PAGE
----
Truncation error is a discrepancy that arises when executing a finite number of steps to approximate an infinite process. It is the difference between a truncated value and the actual value, and is present even with infinite precision arithmetic. In numerical analysis and scientific computation, the error of truncation is the error that is made when truncating an infinite sum and approximating it to a finite sum. This page is about the truncation error of ODE methods.

It is closely related to the concept of discretization error, which is the error that arises when taking a finite number of steps in a calculation to approximate an infinite process. For example, in numerical methods for ordinary differential equations, the continuously varying function that is the solution of the differential equation is approximated by a process that progresses step by step, and the error that this implies is a discretization or **truncation** error. Often, the rounding error (the consequence of the use of finite-precision floating-point numbers in computers) is also called a truncation error, especially if the number is rounded by cutting. Knowing truncation error or other error measures is important for program verification by empirically establishing convergence rates.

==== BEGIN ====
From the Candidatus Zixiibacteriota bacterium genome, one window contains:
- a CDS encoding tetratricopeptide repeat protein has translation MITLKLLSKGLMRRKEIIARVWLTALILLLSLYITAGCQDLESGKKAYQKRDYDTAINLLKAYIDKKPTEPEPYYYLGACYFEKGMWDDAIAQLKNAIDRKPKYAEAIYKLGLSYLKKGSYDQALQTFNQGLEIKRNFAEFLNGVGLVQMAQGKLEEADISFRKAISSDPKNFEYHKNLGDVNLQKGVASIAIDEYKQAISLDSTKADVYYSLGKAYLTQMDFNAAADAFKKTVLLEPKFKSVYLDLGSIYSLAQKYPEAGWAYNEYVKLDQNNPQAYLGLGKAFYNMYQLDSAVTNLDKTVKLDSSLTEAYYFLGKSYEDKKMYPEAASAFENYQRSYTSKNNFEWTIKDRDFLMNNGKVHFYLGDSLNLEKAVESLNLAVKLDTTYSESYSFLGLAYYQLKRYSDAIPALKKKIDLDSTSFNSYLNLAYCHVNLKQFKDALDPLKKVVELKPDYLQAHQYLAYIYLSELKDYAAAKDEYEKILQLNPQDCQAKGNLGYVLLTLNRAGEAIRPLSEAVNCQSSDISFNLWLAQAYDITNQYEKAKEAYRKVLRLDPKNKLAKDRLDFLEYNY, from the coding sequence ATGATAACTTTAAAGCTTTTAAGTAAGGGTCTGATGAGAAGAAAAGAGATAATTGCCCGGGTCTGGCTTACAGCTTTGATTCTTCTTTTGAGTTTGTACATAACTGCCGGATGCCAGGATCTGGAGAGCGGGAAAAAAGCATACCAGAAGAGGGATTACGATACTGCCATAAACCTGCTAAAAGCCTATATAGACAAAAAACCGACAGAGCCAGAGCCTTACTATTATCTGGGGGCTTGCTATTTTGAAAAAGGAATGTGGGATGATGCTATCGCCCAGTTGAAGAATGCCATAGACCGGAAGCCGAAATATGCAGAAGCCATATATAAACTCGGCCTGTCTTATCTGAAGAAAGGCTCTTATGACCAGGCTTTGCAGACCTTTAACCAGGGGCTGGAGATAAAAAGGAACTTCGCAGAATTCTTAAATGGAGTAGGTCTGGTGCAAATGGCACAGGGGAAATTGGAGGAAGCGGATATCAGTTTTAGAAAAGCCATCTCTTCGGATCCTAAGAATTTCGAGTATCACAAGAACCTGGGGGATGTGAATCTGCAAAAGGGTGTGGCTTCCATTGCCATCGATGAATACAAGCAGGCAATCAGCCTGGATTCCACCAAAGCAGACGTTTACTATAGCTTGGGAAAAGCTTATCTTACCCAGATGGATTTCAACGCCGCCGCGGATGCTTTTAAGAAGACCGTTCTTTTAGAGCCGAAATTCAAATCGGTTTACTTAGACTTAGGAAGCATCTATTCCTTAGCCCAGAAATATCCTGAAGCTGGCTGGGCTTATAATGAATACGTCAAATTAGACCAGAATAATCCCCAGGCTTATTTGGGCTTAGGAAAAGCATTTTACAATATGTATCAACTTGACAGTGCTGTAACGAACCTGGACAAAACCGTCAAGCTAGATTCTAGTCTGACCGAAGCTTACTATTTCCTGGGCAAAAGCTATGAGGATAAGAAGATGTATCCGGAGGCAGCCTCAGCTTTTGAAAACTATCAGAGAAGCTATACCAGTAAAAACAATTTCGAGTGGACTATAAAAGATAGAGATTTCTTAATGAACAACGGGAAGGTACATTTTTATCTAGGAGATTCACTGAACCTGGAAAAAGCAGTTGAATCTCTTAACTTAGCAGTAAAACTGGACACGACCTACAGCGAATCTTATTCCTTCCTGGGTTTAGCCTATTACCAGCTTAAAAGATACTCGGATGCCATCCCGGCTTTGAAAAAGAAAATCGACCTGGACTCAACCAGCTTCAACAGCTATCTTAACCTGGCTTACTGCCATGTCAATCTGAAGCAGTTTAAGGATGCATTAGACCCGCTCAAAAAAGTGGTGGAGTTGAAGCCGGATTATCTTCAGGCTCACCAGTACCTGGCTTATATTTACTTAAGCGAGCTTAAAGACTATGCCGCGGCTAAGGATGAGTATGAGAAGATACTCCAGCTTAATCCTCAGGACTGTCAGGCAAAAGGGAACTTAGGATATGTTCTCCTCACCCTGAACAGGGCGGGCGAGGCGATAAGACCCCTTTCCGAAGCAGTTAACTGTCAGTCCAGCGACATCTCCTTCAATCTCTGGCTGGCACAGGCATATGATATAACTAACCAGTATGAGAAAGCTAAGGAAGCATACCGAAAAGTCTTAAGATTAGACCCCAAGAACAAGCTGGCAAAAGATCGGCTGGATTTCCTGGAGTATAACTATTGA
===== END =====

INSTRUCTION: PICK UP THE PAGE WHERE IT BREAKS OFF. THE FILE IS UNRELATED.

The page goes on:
We will be concerned with calculating the truncation errors that arise in finite difference formulas and in finite difference discretizations of differential equations. For one-step methods, the local truncation error gives us a measure to determine how the solution to the differential equation does not solve the difference equation. Find the truncation error if you use a Reimann sum of two segments on the left with the same width of segments. The term is used in several contexts, including infinite series truncation, finite precision arithmetic, finite differences, and differential equations. We will first look at a particular example in detail, and then we will list the truncation error in the most common finite difference approximation formulas.

The error caused by choosing a finite number of rectangles instead of an infinite number of them is a truncation error in the mathematical process of integration. In computer applications, it represents one of the main sources of error in numerical methods for algorithmic solution of continuous problems. Its analysis and methods for its estimation and control are central problems in numerical analysis. The following text will provide many examples of how to calculate truncation errors for finite difference discretizations of ODE and PDE.

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